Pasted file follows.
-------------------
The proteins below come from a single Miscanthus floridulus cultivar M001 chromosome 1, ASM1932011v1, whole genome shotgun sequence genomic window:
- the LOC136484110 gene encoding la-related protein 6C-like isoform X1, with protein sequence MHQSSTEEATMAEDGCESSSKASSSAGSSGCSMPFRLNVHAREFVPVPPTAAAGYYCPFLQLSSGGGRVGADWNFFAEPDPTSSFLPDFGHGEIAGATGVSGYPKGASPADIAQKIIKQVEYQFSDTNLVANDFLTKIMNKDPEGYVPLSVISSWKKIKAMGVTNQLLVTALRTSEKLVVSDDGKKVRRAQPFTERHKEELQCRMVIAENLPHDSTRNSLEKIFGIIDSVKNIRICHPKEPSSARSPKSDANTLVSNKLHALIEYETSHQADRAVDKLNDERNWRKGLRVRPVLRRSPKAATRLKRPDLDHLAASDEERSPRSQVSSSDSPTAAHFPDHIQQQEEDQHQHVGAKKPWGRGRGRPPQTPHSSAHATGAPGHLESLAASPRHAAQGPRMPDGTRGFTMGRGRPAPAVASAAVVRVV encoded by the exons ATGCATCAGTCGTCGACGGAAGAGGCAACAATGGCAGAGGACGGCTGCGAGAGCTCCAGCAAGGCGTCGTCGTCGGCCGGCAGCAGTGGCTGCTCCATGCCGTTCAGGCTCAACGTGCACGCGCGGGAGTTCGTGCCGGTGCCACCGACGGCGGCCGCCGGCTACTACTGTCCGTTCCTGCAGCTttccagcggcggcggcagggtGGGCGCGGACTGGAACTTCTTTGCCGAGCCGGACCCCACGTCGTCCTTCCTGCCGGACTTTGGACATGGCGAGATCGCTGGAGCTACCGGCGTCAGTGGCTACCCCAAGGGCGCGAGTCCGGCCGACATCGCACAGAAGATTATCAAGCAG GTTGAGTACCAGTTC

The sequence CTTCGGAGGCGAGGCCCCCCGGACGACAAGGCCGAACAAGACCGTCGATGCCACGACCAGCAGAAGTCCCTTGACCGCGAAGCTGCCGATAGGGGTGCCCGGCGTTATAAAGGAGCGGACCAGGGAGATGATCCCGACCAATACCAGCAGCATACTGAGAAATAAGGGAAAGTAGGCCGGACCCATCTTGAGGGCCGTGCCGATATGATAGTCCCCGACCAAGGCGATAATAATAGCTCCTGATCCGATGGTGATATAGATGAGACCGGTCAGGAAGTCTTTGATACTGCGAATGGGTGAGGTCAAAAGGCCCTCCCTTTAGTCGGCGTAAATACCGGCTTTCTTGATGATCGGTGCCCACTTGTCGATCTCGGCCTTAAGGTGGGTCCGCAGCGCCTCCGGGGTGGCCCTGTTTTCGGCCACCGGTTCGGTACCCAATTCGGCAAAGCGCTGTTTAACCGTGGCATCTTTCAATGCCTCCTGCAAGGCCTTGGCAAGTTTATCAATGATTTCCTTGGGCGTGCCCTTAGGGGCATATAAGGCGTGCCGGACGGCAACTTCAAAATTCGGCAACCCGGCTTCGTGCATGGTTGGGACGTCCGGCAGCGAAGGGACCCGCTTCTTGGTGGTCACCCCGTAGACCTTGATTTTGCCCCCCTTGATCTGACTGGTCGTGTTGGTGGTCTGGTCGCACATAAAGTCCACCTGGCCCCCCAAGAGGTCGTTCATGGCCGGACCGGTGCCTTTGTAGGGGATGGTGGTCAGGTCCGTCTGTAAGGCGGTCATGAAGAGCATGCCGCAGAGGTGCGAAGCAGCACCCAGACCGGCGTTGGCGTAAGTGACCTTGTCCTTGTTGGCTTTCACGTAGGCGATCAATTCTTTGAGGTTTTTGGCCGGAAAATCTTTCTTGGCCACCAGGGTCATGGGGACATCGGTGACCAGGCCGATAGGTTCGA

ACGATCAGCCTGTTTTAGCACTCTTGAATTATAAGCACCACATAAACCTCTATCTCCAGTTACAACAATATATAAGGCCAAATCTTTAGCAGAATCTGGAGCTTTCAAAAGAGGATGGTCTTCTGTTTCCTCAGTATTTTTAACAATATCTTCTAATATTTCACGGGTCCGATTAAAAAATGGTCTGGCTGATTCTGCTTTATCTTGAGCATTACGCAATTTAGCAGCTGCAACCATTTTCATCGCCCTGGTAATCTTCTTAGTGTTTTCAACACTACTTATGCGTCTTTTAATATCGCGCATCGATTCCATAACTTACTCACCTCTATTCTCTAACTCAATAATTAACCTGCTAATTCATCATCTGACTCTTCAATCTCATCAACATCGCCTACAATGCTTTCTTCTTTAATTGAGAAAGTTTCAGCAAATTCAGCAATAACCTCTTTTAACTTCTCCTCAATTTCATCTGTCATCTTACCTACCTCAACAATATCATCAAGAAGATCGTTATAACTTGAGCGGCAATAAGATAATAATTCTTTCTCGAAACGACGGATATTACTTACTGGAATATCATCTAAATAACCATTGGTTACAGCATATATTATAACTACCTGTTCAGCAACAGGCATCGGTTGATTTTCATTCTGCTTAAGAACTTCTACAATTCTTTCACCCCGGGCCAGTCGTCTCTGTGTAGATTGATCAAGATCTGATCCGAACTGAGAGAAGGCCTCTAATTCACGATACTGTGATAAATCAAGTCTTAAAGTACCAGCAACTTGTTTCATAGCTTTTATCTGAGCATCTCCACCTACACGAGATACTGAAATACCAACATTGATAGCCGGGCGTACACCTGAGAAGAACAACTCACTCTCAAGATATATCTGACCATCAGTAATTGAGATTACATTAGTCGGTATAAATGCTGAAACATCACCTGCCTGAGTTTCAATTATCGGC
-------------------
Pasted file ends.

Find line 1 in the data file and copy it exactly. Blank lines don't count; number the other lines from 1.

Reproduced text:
The proteins below come from a single Miscanthus floridulus cultivar M001 chromosome 1, ASM1932011v1, whole genome shotgun sequence genomic window: